2. IBC aims at consolidating all existing insolvency related laws as well as amending multiple legislations including the Companies Act.
3. The code would have an overriding effect on all other laws relating to Insolvency & Bankruptcy.
4. The code aims to resolve insolvencies in a strict time-bound manner – the evaluation and viability determination must be completed within 180 days.
5. Moratorium period of 180 days (extendable up to 270 days) for the Company. Insolvency professional to take over the management of the Company.
6. Clearly defined ‘order of priority’ or the waterfall mechanism.
7. The waterfall to render government dues Junior to most others is significant.
8. Antecedent transactions can be investigated and in case of any illegal diversion of assets, a personal contribution can be ordered by the court.
9. Introduce a qualified insolvency professional as intermediaries to oversee the Process
10. Establishment of Insolvency and Bankruptcy board as an independent body for the administration and governance of Insolvency & bankruptcy Law; and Information Utilities as a depository of financial information.

Why Code is imperative today

We illustrate below why the code was needed. What does the code intend to change for borrowers and lenders? And how the code has helped fast-track the resolution process?

Why was the Code needed?

1. Reduce the time taken to resolve insolvency
2. Develop investor confidence
3. Eliminate confusion caused by a complex judicial system
3. Address the NPA situation decisively
4. Develop the credit and bond market

What does the Code intend to change?

1. Create a single Insolvency and bankruptcy framework
2. Set up a clear and unambiguous process to be followed by all stakeholders in a time-bound marine.
3. Provide a commercial solution to a commercial issue
4. Allow genuine business failures a second chance
5. The clear and unambiguous process to be followed by all stakeholders in a time-bound manner
6. Provide confidence to lenders of their rights and their enforcement

What does It change tor the lenders?

1. Right to control the borrower upon default and maximize recovery
2. Option to initiate the process even if the default is in respect of the debt of another lender
3. Need for more robust monitoring systems to enable the judicious exercise of powers
4. Lack of lender consensus on resolution plan can push the borrower into liquidation
5. Clear priority of distribution upon liquidation; government dues subservient to those of secured creditors and unsecured financial creditors.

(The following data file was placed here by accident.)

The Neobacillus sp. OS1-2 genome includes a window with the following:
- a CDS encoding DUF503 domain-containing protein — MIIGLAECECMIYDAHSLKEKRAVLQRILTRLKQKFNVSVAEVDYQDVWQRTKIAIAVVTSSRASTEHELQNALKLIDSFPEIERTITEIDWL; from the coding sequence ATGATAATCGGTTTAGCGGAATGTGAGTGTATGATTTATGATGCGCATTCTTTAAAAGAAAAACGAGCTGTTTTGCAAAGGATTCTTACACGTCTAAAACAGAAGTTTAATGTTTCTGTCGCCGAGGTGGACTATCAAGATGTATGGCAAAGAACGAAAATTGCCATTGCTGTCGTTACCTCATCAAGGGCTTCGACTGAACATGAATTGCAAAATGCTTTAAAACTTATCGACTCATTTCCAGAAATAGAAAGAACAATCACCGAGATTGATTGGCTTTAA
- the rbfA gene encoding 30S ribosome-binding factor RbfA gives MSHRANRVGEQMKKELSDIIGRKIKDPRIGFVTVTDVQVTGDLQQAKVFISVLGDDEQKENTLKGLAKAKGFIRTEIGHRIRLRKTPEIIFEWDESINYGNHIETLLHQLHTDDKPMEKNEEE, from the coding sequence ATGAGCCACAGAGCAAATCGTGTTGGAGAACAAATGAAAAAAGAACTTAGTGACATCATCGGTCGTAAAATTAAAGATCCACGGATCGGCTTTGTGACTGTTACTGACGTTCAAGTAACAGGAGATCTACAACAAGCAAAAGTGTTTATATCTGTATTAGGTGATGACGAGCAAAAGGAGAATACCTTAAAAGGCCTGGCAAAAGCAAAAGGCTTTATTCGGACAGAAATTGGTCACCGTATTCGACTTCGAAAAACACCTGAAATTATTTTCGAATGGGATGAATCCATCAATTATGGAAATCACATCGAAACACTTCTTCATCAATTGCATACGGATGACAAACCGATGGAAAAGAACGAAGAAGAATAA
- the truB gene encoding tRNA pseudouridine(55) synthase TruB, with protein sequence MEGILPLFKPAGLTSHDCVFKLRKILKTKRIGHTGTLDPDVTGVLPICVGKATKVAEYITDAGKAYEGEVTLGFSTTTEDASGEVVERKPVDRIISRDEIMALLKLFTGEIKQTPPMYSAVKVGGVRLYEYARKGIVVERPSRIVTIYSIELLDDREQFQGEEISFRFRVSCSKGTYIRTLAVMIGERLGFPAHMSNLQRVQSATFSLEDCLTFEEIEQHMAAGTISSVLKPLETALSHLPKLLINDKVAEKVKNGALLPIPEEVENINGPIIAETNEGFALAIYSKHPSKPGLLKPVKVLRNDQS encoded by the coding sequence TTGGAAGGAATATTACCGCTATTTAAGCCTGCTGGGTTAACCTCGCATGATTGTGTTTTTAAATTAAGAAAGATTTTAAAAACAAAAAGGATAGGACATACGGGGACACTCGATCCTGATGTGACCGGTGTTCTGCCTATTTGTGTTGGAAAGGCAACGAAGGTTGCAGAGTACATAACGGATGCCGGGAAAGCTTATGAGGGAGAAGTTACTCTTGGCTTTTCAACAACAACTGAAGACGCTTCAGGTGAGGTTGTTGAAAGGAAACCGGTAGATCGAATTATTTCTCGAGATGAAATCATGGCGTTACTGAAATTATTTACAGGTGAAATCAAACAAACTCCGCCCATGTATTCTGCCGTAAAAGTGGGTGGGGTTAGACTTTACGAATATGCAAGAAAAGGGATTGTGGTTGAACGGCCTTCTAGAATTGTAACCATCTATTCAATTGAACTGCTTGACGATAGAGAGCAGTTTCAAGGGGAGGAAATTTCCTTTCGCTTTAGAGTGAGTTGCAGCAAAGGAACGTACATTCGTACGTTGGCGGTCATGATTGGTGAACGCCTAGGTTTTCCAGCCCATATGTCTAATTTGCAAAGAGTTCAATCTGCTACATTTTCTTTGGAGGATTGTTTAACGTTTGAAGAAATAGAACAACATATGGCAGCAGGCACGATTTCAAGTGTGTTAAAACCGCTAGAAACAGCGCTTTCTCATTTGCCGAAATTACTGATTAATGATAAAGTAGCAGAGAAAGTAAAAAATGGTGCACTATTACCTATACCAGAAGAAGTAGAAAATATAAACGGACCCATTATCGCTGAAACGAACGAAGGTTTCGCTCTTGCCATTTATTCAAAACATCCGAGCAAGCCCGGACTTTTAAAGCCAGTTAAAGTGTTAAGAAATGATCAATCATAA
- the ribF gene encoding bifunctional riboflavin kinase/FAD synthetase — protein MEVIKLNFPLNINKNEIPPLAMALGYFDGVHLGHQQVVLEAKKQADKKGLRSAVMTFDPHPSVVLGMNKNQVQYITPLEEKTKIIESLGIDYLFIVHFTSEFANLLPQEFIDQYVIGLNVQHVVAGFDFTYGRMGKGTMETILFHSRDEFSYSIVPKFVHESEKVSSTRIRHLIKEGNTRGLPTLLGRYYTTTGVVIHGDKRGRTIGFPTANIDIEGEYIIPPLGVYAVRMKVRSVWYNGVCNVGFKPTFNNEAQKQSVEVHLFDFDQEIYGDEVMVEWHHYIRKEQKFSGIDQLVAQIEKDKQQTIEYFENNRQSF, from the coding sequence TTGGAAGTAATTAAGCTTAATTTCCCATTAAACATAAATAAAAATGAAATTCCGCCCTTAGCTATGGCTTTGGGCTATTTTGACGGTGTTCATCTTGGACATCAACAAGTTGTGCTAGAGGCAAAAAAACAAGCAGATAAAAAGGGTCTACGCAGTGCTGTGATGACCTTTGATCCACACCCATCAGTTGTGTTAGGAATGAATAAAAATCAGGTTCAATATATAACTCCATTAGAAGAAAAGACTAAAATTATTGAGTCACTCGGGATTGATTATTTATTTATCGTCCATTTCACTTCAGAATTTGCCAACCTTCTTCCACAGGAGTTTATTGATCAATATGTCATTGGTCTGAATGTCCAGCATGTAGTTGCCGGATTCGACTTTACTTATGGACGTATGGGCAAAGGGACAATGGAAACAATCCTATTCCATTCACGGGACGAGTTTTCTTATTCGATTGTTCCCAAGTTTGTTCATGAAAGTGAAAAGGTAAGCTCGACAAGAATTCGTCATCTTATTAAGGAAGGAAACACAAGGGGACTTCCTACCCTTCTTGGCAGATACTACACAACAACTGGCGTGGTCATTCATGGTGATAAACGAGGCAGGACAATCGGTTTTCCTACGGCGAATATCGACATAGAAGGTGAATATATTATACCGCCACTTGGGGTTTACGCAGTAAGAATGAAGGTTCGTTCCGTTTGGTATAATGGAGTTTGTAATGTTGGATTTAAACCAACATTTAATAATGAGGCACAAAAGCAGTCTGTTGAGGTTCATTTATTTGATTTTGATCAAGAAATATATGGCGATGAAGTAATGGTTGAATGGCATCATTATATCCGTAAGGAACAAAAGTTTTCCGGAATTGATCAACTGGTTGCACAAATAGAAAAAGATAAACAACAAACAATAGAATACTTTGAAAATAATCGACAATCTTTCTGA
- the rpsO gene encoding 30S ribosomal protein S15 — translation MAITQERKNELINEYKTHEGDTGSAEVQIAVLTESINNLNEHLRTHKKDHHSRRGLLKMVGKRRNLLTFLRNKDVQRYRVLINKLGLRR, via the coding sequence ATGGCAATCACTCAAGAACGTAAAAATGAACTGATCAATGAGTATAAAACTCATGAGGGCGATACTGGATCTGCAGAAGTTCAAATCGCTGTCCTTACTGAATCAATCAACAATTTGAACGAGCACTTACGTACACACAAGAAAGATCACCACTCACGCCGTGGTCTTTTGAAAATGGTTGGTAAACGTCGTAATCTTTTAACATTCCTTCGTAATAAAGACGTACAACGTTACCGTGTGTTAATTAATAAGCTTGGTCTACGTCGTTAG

What does it change for the borrowers?

1. Aar creditor can file an insolvency petition on default of INR1 lakh or more
2. Insolvency professional (IP) to take over the management and operations of the borrower during the Corporate Insolvency Resolution Process (CIRP)
3. Borrowers to focus on liquidity –ensure tight cash flow forecasting and monitoring to stay current on payments
4. Need to be proactive in identifying issues, communicating with lenders and developing/ implementing a turnaround plan

How can the Code help fast-traffic resolution?

1. Lender inertia during the CIRP would mean liquidation –invariably an economically inferior outcome as compared to the resolution
2. Clarity on the insolvency framework will attract investors to invest in stressed/distressed situations
3. Moratorium clause to ensure smooth insolvency resolution process
4. An “open floor” for submission of resolution plans should facilitate the approval of the best plant
5. The framework defines the role of the judiciary and leaves limited scope for a legal delay/deferral of the problem.

Key legal differences between the Current regime and Code

Below listed are key legal differences between the IBC and the current regime. The new Code clarifies the definition of what constitutes insolvency in a better manner, eliminates subclasses of creditors while empowering Resolution Professionals.

Insolvency and Bankruptcy code: – A Global View

Below image gives a comparison of 20 key provisions Insolvency and bankruptcy code amongst various nations and how India stacks ups against these nations. Key provisions of the Indian code are compared against countries such as the UK, Brazil, Canada, Australia and Singapore. Parameters of comparison include the process of triggering bankruptcy, the amount of default, who retains charge during the process, the extent of the moratorium period, and many other factors.

Insolvency and Bankruptcy code: – NDA Vs UPA

Congress left behind the legacy of an archaic system of resolving commercial insolvency. The Companies Act had a provision of winding up a company if it was unable to pay its debt. Additionally, the Congress Government had enacted the SICA in the decade of 1980s for rehabilitation of sick companies. This applied to companies whose net worth has become negative.